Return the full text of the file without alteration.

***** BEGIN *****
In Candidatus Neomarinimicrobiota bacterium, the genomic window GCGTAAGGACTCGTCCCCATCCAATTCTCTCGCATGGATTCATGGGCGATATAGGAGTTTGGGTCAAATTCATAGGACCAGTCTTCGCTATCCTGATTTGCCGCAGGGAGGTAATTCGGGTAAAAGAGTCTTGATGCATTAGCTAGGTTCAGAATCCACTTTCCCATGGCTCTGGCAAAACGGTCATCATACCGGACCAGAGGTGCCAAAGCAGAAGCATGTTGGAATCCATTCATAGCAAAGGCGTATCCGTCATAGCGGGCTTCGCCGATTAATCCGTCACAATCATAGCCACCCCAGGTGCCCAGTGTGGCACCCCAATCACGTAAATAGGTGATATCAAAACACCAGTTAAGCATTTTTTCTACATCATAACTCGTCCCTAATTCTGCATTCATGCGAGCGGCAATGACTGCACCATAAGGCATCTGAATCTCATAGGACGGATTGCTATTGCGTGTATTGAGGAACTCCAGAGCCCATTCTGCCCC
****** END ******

In Candidatus Neomarinimicrobiota bacterium, the genomic window GCGTAAGGACTCGTCCCCATCCAATTCTCTCGCATGGATTCATGGGCGATATAGGAGTTTGGGTCAAATTCATAGGACCAGTCTTCGCTATCCTGATTTGCCGCAGGGAGGTAATTCGGGTAAAAGAGTCTTGATGCATTAGCTAGGTTCAGAATCCACTTTCCCATGGCTCTGGCAAAACGGTCATCATACCGGACCAGAGGTGCCAAAGCAGAAGCATGTTGGAATCCATTCATAGCAAAGGCGTATCCGTCATAGCGGGCTTCGCCGATTAATCCGTCACAATCATAGCCACCCCAGGTGCCCAGTGTGGCACCCCAATCACGTAAATAGGTGATATCAAAACACCAGTTAAGCATTTTTTCTACATCATAACTCGTCCCTAATTCTGCATTCATGCGAGCGGCAATGACTGCACCATAAGGCATCTGAATCTCATAGGACGGATTGCTATTGCGTGTATTGAGGAACTCCAGAGCCCATTCTGCCCC